Is a Vortex to Blame for Your Poorly Functioning Thermosyphon System?

Thermosyphon systems have a solid reputation in the industrial refrigeration industry, and are a popular choice for many . . . as long as they work. But when a thermosyphon system has problems, those problems are sometimes not easy to identify or correct. Gary Gneiting, director of engineering at Mericle Mechanical, Inc., said a vortex could be one reason at the bottom of a poorly performing system.

“I wonder how many thermosyphon systems had design errors due to a vortex that were never resolved,” Gneiting said. “Now there is one more item to review in all thermosyphon systems to prevent vortices and costly field repairs.”

A vortex is a conical, rotating liquid void that forms in a fluid body as a result of a low pressure area. When a vortex occurs, the opening allows gas from the surface to be drawn down through the center of the vortex into the pipes. A vortex can occur in the refrigeration industry in five ways:

  1. When oil is drained from oil pots;
  2. When liquid enters the high pressure receiver dip tube;
  3. When liquid leaves the thermosyphon receiver through the thermosyphon supply line;
  4. With pump suctions for ammonia recirculators;
  5. In water pumps for evaporative condensers.

In the case of a typical pump system, a vortex provides an opening for vapor to enter the liquid stream. Air is then drawn into the system, which inhibits water flow. “The pump is not designed to draw air; it’s made to pump a solid column of water,” Gneiting said. “So instead of 150 gallons per minute of flow, you might only get 10 because you’re moving nothing but air through the system.”

Gneiting said he uncovered the issue with vortices when he reverse-engineered a thermosyphon system at a large ammonia cold storage facility to determine the cause of high discharge temperatures for five ammonia screw compressors. He observed vapor in the thermosyphon supply pipes that increased significantly when the last screw compressor was operating.

“When four of the screw compressors in the system were running, you could see with sight glasses that it was just liquid, but when five compressors were operating it became overwhelmed with gas. You want to feed liquid, not gas, into your oil cooler. Liquid has a lot of heat transfer capability. When vapor is sent to the oil cooler, the needed heat exchange can’t be accomplished,” he said.

“There was no other explanation for where the gas was coming from than through a vortex,” Gneiting concluded. “It was happening because the liquid level in the thermosyphon vessel was too low.”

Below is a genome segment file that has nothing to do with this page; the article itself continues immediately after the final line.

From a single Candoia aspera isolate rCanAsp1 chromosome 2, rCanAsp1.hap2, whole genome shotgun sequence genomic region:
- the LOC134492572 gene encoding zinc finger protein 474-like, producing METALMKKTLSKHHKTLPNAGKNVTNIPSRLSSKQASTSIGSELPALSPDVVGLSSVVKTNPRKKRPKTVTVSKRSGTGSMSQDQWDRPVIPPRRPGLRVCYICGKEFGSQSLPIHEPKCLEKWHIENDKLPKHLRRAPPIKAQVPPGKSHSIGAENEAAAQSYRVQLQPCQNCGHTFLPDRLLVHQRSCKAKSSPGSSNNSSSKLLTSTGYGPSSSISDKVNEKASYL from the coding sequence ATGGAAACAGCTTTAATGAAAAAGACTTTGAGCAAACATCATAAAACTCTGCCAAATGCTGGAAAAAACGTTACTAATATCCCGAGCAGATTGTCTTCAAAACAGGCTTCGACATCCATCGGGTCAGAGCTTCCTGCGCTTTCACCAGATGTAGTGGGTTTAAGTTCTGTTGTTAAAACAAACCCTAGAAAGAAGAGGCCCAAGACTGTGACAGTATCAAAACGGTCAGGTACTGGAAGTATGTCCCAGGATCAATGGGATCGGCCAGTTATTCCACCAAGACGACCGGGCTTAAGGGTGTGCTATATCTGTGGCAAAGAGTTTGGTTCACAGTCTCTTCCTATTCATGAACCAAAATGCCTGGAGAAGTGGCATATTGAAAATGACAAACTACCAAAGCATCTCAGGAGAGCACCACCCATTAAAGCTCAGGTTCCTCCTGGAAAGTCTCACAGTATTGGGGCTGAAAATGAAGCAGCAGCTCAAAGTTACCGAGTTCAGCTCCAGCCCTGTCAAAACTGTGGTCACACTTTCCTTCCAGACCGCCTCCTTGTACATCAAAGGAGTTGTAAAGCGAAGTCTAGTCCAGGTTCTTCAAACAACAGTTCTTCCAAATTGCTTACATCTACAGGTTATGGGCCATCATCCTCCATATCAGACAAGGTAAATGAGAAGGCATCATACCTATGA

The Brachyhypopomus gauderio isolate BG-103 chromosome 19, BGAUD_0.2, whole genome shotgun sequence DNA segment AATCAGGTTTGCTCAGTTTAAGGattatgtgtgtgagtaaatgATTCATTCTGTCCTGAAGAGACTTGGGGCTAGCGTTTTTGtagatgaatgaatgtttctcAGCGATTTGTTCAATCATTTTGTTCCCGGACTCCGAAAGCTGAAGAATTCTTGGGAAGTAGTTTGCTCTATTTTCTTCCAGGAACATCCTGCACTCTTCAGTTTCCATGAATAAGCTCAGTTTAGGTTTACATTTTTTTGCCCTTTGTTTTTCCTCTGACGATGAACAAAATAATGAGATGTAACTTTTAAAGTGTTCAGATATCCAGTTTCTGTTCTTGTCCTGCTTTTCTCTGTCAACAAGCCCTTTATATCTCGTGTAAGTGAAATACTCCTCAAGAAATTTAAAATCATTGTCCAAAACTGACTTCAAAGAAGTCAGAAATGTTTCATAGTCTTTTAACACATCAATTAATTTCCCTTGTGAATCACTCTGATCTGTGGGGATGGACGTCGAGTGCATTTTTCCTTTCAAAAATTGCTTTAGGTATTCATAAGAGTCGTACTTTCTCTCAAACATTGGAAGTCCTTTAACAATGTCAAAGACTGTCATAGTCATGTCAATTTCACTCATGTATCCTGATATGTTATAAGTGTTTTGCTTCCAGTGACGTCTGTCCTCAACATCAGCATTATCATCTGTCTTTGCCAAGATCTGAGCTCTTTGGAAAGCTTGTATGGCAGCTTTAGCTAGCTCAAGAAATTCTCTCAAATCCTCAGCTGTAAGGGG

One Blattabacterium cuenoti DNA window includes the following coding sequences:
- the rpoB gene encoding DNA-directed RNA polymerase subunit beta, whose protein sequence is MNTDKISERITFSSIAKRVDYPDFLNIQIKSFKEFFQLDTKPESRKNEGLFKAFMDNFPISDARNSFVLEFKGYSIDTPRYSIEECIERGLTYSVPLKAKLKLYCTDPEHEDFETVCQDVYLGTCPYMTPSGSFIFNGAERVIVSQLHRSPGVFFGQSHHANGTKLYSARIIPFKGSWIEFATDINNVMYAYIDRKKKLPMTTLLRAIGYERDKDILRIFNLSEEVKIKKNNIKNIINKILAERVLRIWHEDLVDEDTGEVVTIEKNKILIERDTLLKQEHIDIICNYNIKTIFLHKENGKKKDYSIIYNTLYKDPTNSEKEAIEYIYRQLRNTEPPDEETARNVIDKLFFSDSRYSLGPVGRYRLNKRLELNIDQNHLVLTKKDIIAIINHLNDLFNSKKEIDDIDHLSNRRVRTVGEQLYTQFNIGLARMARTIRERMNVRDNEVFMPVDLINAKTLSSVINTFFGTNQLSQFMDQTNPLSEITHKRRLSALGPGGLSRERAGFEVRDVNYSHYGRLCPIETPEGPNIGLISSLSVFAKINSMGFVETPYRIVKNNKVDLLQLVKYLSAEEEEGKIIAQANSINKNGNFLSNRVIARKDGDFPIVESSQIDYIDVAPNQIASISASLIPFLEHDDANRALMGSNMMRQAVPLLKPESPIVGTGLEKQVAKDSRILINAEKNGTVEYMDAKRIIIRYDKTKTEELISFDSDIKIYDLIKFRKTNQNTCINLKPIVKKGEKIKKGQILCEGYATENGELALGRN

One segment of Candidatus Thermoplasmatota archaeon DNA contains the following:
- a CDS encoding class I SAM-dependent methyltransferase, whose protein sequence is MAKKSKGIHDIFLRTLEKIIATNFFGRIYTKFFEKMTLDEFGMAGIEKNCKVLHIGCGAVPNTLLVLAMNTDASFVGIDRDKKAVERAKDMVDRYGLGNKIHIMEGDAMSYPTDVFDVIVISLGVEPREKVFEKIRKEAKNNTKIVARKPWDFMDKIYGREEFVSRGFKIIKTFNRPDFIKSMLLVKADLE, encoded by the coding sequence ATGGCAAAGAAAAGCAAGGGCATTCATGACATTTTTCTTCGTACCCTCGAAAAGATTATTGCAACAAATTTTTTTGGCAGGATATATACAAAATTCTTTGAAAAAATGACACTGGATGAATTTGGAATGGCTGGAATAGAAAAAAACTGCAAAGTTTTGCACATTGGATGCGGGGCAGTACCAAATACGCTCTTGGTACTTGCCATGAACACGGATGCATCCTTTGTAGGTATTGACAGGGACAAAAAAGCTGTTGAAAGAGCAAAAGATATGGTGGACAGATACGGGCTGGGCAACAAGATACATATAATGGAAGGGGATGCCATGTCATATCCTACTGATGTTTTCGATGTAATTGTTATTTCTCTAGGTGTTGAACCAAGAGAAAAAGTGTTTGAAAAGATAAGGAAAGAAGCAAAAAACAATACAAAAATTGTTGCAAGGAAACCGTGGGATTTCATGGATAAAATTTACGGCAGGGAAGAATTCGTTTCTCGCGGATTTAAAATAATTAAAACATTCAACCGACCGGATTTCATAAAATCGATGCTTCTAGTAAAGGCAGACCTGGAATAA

To illustrate the issue, Gneiting compared it to watching water flow down the drain in a bathtub. “When the water is high there isn’t a vortex,” he said. “It shows up as the last few inches are going down the drain.”

In researching the issue, Gneiting found a calculation for submergence issued by the Hydraulic Institute that predicts when vortices will occur. The calculation showed that 11.3 inches liquid height or submergence is necessary to prevent vortices; the thermosyphon system he was studying had only 9.5 inches. Using that discovery, Gneiting calculated that by reducing the thermosyphon ammonia flow by 33 percent, he could reduce the required submergence to 9.4 inches, thus preventing a vortex.

“The more flow you have the more height you need,” he said. “I reduced the flow by de-energizing one of the screw compressors. That was enough to prevent the vortex.”

At that point, the thermosyphon vessel could be replaced, repaired or the 1,000-horsepower screw could be converted to liquid injection. The de-energized screw compressor was operated only three months a year during blast freezing season, so it was decided to add liquid injection instead of replacing the vessel.

“I turned off the oil cooler and injected liquid directly into the screw compressor to perform the oil cooling,” Gneiting said. “The liquid injection came from a source other than the thermosyphon receiver, so it turned off part of the flow.”

Facility owners can now determine height levels in their thermosyphon system by plugging the appropriate numbers into the formula S=D + 0.574 * Q * 1/D1.5, with S equaling submergence inches, D equaling bell diameter inches and Q representing flow rate gallons per minute.

“I’ve been in this business for 35 years and nobody had ever asked me to check for a vortex in a thermosyphon system,” Gneiting said. “This calculation will provide guidance on whether you have a vortex and how best to deal with it. This will become a new item to consider when designing a system. If you have an old system you can check to see if a vortex is the problem.

“The end result is, the industry will have more reliable thermosyphon systems because people can utilize this information to prevent a vortex from forming,” Gneiting said.